Saturday, August 06, 2011
I rescued today's selection from cassette tape, and since I can find no information at all concerning the LP, here (for compensation) is a scan of the cassette and case. If anyone has any data on this release--label, number, etc.--please feel free to share.
(Update: Bob has provided the answer--and a cover scan, to boot. Click here. Thanks, Bob!)
I taped this in 2001, four years before I gave any thought to blogging, or even knew what that word meant. It's one of many LPs I'd have kept, otherwise. But it's gone, with only this analog facsimile remaining. Which actually sounds quite nice in its digital rip, normal bias tape and all. It's one of a huge number of cassettes I made for John and Bev for car-stereo play, and it was lying in Bev's favorites box. I imagine God Walks the Dark Hills earned it a spot there--an absolutely great version. (Here, by the way, is the story behind the song's composer, Audra Czarnikow, and the group--the Hallelujah Minstrels--which first recorded it: Song Stories.)
A great playlist, beautifully done. This is the second time around at my blog for the Loopers as "the Loopers"--previously, we've known them as the Looper Trio and the Looper Family. But by any name, they're just as potent.
To the Loopers: Good Times with the Loopers.
TOURING THAT CITY
ONE DAY I WILL
I'LL FACE NOBODY'S RECORD....
THANK YOU FOR THE VALLEY
JUST FOR A DAY
LEAD ME TO THAT ROCK
GOD WALKS THE DARK HILLS (Audra Czarnikow)
HE'S COMING AGAIN
LOVE WILL ROLL THE CLOUDS AWAY
WHERE EVERYDAY WILL BE SUNDAY
(The Loopers--Good Times with the Loopers. Rite Record Productions, Inc. Cincinnati OH.)
"I blog, therefore I sit in front of my PC." Er, I mean, "I blog, therefore I am." Me, in Bev's office, my headquarters prior to the big move to the Media Room, once the uppermost of the two rooms that originally made up our house, circa 1850. (The Media Room, that is. Bev's office is a downstairs add-on.)
So, I haven't been blogging as much as I would be if I weren't zonked out by allergies. But mere human sinuses haven't a chance in our hot, humid weather--especially now that ragweed is here. One can only laugh. And laugh. And laugh. And continue laughing, even as the men in white coats suit one up for an extended stay in the Happy Home.
Now that you know I'm a traitor to the entertainment state (no love for Lucy, can't stand Imagine, etc.), you may not want to download these 78s from my collection and restored by my mouse and PC. Or my mass-amusement positions may not matter to you. No common thread in these 78s, except that about half are from 1930.
Poppies, by the way, is by Neil (Chlo-e) Moret, and in this recording sounds like Silent Sunday Nights on TCM. The charming Policeman's Holiday was composed in 1911 but, to my ears, has the sound of later pop-instrumental novelties. The one repeat in the playlist happens to be Ferde Grofe's marvelous arrangement of No More Worryin' for Paul Whiteman. The barbershop chorus is just one highlight. As far as I know, the cornet solo is by Henry Busse, vice anyone "hot."
The Polydor Brass Band Orch. makes me wish I'd heard such orchestras in person. From that period, I mean. Which would mean I'd no longer be here, but no arrangement is perfect....
To the 78s: Saturday 78s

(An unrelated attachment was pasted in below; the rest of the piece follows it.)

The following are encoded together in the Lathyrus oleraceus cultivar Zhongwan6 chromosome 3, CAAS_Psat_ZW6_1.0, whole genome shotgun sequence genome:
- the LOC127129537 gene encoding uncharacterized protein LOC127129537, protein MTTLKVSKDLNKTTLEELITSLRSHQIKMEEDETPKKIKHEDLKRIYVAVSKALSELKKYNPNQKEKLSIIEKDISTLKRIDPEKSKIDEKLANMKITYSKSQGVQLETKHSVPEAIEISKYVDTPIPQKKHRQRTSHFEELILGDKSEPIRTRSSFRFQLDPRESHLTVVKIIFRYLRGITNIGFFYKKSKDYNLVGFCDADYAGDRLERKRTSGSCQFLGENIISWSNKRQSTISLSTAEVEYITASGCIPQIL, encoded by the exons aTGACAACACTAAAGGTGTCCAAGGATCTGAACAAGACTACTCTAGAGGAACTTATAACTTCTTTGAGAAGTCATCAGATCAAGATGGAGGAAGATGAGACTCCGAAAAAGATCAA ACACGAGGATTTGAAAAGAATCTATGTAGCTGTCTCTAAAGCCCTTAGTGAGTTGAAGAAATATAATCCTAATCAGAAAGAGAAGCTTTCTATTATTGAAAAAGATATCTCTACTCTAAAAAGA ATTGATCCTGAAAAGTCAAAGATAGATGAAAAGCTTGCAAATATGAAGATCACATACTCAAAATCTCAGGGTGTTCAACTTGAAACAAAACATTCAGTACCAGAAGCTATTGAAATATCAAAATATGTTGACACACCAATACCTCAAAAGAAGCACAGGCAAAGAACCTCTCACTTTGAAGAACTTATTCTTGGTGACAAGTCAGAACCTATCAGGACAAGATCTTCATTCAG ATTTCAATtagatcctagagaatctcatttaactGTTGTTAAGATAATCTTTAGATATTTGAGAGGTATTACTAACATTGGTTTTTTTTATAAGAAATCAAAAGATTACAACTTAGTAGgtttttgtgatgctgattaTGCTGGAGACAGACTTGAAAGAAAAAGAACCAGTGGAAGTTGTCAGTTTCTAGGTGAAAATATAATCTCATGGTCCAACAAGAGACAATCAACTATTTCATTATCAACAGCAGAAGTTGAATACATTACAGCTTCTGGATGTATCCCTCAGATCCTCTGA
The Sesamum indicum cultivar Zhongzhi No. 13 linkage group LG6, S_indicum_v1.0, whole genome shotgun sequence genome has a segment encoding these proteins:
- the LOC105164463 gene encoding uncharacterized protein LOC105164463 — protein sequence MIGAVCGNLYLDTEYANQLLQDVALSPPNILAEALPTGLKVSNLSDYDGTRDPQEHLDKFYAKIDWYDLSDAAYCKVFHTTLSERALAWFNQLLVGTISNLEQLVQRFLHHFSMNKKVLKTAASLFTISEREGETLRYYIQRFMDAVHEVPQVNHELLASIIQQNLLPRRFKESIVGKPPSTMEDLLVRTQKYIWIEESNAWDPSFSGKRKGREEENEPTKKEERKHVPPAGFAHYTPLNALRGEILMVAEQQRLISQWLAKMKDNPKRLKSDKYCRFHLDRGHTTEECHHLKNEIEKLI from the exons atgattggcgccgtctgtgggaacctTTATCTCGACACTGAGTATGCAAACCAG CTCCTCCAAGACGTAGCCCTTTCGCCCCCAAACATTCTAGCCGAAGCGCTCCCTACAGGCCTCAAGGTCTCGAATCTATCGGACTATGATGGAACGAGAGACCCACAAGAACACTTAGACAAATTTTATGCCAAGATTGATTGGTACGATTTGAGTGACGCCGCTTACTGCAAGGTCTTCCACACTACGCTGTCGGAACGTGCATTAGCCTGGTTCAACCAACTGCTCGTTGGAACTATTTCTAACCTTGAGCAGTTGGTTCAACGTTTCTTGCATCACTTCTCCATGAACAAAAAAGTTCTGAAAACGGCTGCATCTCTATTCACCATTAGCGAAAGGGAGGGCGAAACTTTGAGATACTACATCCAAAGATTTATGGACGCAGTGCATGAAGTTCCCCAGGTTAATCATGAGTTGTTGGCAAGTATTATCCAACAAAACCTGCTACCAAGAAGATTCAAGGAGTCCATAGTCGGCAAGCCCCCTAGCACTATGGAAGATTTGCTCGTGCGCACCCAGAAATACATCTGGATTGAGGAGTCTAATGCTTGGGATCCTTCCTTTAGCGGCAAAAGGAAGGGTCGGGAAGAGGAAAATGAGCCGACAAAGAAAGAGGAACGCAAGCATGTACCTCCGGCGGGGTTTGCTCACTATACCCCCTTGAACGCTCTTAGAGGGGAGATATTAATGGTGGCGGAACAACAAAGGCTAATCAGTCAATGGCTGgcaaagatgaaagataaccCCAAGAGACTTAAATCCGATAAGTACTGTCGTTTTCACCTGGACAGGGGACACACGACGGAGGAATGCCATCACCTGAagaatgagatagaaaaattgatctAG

US AND COMPANY--Leonard Joy's All String O., 1930. (Victor 22569)
I'LL STILL BELONG TO YOU--Same.
POPPIES (Japanese Romance--Neil Moret)--Polydor Brass Band (Polydor 22350)
RUSTIQUES (Rural Fantasy)--Terrance Casey, organ solo, 1930. (Columbia 2478-D)
POLICEMAN'S HOLIDAY (Montague Ewing)--Same.
RAMBLER ROSE--The California Ramblers, 1921. (Vocalion B-14275)
BEYOND THE BLUE HORIZON--Dixie Marimba Players, 1930. (Perfect 15365)
NO MORE WORRYIN' (Arr. by Ferde Grofe)--Paul Whiteman O., 1926. (Victor 20007)
BROWNIE'S PARADE--IDYLL--Polydor Brass Band Orch. (Polydor 22350)
Sunday, July 31, 2011
I previously shared this wonderful LP art (a gift from Diane Werts), but only now am I sharing the music. I should note that, prior to its sink cleaning, the vinyl looked pretty iffy, as far as a decent rip was concerned, but the post-dust and -grime disc didn't look nearly as phonograph-unfriendly. So I went ahead and ripped it. And save for a little distortion in some loud, full-quartet passages, the rip is a solid decent. Since two-adjective phrases are a cool thing at the moment, I'll leave that as is.
But how about the music, you ask? Superb, I answer. These Weatherford Quartet tracks are Southern gospel on the level of the Blackwood Brothers and the Stamps Quartet that recorded for Columbia in the 1950s. I especially like the title track. Of course, the phrase "over the Moon" doesn't seem so futuristic now, what with all the stuff we've sent past the Moon and around other planets in our solar system. I say "stuff," of course, because humans have yet to set foot on another planet. Having noted that, I'm not sure how many of our planets we can actually set foot on. Not the gas giants Jupiter and Saturn. And aren't Venus and Mercury too hot, among other issues?
Anyway, exceptionally good Southern gospel for today's SMG, and now that I've heard the Weatherford Quartet of Cuyahoga Falls, Ohio, I'll know to snap up whatever else turns up by them. If Diane doesn't first! By the way, this must be a Rite Records pressing, given that "RITE" shows up in the dead wax, followed by some numbers. (The dead wax being the lead-out area.) Now we know.
To the music: Over the Moon--The Weatherford Quartet (1963)
Over the Moon
There Is a Change
I Know He Hears My Prayer
Round Up in Glory
Jesus Fills My Every Need
Jesus Holds the Keys
Love of God
When I Got Saved
Love Is Why
The Great Caravan
Do You Know My Jesus
The Weatherford Quartet--Over the Moon (Cathedral LPM-110-WQ; Akron OH)